Srinagar Lynching Portrays the Sick Mentality of Our Society—an Alarming Situation for J&K Government. If Law Enforcers are Vulnerable to Violence, How can We Expect Peace and Social Security amidst Hostilities…

Deputy Superintendent of J&K Police Mohammad Ayub Pandith was stripped naked, stoned and lynched to death by an irate mob in Srinagar, the capital of Jammu & Kashmir this Friday. His fault? The mob that congregated for offering prayers at the mosque, suspected him of clicking pictures outside Jama Masjid in Nowhatta locality. Accusing him of suspicious activities, a furious mob attacked him with stones. Finding no way out, the officer allegedly opened a fire on a group of people that stoned him to death.

Since his clothes and service revolver were missing, it was difficult to identify him at first. His identity was confirmed hours later when his family tried to contact him on his mobile phone. The mob spotted him touring the Nowhatta area at 12:20 am, an act termed as ‘suspicious’ by the mob. The people had assembled outside the mosque to offer their prayers during Shab-e-Qadr (the Night of the Power).


The lynching occurred prior to a public call for protests from so-called Kashmiri separatist leaders who were livid over a civilian’s death in Pulwama clash, which occurred a day before Srinagar violence. Following Thursday’s encounter, wherein 3 suspected Lashkar-e-Taiba militants were killed in a clash with security forces, the incensed natives attacked the officers on duty.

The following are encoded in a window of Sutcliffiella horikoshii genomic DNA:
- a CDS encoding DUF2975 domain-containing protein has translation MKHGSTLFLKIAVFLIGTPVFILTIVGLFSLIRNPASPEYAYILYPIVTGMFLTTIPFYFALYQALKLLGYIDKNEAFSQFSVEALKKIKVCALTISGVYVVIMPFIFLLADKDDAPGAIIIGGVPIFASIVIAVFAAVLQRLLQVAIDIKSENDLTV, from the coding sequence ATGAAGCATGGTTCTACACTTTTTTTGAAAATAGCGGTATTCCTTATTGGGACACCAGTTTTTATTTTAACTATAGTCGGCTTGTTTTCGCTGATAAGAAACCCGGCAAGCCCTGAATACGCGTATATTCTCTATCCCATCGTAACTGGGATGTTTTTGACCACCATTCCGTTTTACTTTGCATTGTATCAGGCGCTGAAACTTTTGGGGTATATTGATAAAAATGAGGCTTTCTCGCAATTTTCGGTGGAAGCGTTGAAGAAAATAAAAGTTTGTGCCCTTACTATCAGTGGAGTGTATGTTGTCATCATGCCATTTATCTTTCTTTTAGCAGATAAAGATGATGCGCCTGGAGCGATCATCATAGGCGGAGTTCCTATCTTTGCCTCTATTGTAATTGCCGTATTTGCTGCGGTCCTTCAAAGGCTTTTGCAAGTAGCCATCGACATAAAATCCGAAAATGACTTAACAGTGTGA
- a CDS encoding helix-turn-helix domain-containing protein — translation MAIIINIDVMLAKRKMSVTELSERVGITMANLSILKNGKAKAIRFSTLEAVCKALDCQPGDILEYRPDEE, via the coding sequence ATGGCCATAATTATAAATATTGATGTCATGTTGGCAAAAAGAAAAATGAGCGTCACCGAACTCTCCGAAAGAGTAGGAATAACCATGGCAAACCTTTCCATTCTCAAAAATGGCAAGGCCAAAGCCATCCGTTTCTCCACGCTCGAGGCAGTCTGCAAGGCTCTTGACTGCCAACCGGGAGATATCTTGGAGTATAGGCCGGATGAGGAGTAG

After leaving the police officer naked and dead outside the mosque, the frantic mob went on a rampage, targeting the empty security pickets in nearby areas. The government had to deploy security forces in that region to control the enraged mob. Calling it an ‘extremely shameful incident’, J&K chief minister Mehbooba Mufti expressed her concern over the safety of on-duty officers.

Besides Srinagar lynching, incidents that have been happening around the country raise serious questions on the crazy, thoughtless mentality of the citizens. What has the nation come to? Rather than adopting a peaceful, rational way approach to a situation, we find it convenient to take law in our hands. It also points out at the slackness of the government that clearly failed to secure its people. In a ‘secular’ country like India, the death of a police officer on duty is an eye-opening example of how intolerant, aggressive and apathetic we’ve grown in last one decade.

Seeing the present scenario, if the security forces are unsafe in our country, how can they guarantee the safety of a common man?


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